11.8: Christianity's Relationship with Non-Christian Religions
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All across the Empire, massive church buildings were erected by emperors. Right from the beginning of “official” Christianity, Constantine financed construction of huge churches, including the Basilica of St. Peter in what is today the Vatican (at the time it was an obscure graveyard in Rome). The traditional Roman public buildings, including forums, theaters, bathhouses and so on, were often neglected in favor of churches, and many temples to Roman gods and other public buildings were repurposed as churches.
Once it enjoyed the support of the Roman elite, the Christian church began incorporating non-Christian holidays into its own liturgical calendar. December 25 had been the major festival of the sun god Sol Invictus, and early Christians embraced the overlap between that celebration and Christmas, noting that Christ was like the sun as a source of spiritual life. Other Christian holidays like Easter coincided with various fertility festivals that took place in early spring, around the time of the spring equinox. The tradition of saint's days, holidays celebrated in veneration of specific saints, often overlapped with various non-Christian celebrations. Most church leaders saw no theological problem with this practice, arguing that the ultimate goal was the salvation of souls through conversion, so it made perfect sense to use existing holy days and rituals in order to ease the transition for new converts.
That being noted, the incorporation of non-Christian celebrations into the liturgical calendar did not imply that Christians were willing to accept polytheism. Unlike most ancient faiths, Christians could not tolerate the worship of other gods, which they regarded as nothing more than nonexistent delusions that endangered souls. They used the term “pagan,” coming from the Latin paganus, which means "country bumpkin" or "redneck," to describe all worshipers of all other gods, even gods that had been worshiped for thousands of years at that point. The point here is that Christians used scorn and contempt to vilify worshipers of other gods - "pagan" indicated that the non-Christian was both ignorant and foolish, even if he or she was a member of the Roman elite.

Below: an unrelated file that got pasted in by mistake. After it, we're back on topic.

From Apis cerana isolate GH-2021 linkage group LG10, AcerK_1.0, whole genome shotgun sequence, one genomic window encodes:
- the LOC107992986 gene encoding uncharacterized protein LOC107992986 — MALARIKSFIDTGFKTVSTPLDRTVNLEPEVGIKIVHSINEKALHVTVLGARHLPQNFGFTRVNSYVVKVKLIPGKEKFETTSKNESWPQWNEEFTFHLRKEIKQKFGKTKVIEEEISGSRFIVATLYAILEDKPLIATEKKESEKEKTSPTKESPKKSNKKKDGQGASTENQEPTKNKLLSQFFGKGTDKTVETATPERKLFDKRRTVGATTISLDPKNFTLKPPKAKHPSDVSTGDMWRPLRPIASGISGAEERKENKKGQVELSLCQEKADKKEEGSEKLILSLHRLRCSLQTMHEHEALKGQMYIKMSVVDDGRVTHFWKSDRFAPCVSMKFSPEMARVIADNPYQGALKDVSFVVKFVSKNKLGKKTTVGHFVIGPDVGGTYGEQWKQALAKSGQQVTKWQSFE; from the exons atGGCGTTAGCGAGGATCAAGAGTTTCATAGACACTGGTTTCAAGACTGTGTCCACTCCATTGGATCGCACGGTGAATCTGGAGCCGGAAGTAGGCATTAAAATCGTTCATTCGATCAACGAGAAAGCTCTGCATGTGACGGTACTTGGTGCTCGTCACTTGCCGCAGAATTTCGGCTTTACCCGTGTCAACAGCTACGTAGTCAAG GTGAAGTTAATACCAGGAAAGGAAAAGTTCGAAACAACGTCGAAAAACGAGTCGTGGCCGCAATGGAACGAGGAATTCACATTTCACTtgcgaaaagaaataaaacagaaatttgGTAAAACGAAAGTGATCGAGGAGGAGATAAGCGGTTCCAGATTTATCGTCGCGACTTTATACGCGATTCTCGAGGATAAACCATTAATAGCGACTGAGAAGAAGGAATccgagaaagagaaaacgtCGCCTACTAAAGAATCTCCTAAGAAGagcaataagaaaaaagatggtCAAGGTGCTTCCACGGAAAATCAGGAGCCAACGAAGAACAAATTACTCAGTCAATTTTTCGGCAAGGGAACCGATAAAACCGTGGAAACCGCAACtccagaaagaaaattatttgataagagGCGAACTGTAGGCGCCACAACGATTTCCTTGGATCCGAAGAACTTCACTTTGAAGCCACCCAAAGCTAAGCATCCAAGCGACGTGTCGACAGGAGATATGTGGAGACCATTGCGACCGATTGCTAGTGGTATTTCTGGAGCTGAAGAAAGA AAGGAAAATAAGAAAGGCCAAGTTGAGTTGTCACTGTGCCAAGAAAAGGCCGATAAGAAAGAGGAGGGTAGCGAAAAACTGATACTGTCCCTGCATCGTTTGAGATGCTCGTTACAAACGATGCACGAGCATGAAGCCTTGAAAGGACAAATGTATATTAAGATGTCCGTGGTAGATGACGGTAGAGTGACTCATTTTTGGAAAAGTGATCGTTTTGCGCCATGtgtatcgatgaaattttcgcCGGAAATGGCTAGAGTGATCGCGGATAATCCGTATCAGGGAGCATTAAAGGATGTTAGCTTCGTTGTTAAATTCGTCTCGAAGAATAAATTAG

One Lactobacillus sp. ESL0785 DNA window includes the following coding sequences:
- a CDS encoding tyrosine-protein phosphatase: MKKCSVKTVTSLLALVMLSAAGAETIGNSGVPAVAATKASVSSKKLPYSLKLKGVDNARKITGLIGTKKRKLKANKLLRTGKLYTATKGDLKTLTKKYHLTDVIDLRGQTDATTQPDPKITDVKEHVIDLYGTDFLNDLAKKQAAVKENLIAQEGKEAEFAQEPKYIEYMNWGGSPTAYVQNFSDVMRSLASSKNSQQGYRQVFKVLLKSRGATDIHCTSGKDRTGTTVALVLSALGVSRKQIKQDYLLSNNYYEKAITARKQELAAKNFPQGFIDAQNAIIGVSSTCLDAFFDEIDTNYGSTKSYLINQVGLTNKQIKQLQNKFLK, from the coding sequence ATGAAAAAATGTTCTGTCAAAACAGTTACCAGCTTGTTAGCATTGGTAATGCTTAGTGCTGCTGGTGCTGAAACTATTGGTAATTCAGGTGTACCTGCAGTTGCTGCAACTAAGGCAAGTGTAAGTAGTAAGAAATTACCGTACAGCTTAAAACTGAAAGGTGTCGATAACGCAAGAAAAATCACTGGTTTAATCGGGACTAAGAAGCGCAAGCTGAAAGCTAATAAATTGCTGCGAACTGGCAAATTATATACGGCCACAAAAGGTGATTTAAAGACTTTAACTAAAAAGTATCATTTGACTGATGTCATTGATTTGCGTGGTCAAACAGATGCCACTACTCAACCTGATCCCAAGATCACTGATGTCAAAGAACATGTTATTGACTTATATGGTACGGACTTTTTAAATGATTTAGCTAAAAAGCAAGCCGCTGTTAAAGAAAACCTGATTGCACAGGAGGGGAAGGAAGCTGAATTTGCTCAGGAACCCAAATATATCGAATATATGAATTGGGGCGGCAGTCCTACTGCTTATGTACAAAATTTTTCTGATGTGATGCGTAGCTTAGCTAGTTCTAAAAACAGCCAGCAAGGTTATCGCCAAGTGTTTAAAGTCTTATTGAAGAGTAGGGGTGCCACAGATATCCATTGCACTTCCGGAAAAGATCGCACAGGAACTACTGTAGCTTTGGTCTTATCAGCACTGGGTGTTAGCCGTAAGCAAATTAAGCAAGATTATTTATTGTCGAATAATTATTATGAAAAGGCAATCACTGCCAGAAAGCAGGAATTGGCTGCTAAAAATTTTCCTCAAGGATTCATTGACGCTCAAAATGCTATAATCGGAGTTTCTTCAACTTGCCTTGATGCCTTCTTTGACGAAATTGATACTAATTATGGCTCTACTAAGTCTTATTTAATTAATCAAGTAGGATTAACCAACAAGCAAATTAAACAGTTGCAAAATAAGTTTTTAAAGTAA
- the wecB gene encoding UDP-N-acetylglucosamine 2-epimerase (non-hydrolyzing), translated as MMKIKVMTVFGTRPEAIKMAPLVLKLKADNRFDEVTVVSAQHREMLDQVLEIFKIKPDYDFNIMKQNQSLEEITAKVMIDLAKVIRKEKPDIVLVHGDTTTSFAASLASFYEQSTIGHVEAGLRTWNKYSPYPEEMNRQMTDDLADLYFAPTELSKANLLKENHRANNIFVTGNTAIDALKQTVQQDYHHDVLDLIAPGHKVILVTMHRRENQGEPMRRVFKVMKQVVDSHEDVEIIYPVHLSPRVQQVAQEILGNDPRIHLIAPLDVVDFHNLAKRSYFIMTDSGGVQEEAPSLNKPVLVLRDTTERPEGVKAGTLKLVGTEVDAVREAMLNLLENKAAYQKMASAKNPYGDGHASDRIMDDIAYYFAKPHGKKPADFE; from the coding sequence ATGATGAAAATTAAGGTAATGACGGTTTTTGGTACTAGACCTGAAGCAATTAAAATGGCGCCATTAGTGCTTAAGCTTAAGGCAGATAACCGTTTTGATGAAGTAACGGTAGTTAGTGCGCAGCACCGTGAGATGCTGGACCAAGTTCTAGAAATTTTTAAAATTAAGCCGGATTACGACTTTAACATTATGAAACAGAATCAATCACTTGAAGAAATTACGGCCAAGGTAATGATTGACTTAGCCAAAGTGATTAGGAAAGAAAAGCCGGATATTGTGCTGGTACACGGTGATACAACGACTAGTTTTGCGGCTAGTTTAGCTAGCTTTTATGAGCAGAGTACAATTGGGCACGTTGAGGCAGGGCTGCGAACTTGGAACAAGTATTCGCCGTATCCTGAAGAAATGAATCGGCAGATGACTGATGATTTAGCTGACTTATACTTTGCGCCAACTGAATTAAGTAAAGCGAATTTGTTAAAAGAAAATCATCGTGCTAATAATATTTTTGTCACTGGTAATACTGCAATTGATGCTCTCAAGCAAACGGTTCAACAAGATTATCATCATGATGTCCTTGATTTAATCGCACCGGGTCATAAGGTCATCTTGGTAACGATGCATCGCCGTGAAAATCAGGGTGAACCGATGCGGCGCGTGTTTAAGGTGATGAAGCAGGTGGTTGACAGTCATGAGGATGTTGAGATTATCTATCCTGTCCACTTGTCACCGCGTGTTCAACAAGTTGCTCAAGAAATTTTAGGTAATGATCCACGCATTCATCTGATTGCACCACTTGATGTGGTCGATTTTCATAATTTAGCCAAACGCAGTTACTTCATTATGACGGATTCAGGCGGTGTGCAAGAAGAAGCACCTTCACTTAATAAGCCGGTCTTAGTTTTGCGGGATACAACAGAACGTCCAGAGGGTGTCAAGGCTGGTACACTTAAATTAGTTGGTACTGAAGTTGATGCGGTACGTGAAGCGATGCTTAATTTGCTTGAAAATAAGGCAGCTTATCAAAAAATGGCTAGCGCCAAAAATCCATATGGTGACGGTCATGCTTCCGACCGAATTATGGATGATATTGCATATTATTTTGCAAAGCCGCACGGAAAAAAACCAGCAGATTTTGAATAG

It took about a century for the believers in the old Roman gods, especially the conservative aristocracy of Rome, to give up the fight. As money shifted toward building Christian churches and away from temples, so did Christians sometimes lead attacks to desecrate the sites of pagan worship. Riots occasionally broke out as Christian mobs attacked worshipers of other gods, all with the tacit support of the emperors. In 380 CE the Empire was officially declared to be Christian by the emperor Theodosius I and all people of importance had to be, at least nominally, Christians. There was no sustained resistance to Christianity simply because “polytheism” or “paganism” was never a unified system, and it was impossible for people who worshiped a whole range of gods to come together “against” Christianity, especially when it was the official religion of the Empire itself.
A much more difficult battle, one that it some ways was never really won, had to do with “pagan” practices. Everyone in the ancient world, Christians among them, believed in the existence of what is now thought of as “magic” and “spirits.” Christian leaders came to believe that, in general, magic was dangerous, generated by the meddling of the devil, and that the spirits found in nature were almost certainly demons in disguise. There was very little they could do, however, to overturn the entire worldview of their followers, considering that even Christian leaders themselves very much believed that spirits and magic were present in the world, demonic or not. Thus, pagan practices like blessing someone after they sneezed (to keep out an invading spirit or demon), throwing salt over one's shoulder to ward off the devil, and employing all manner of charms to increase luck were to survive to the present.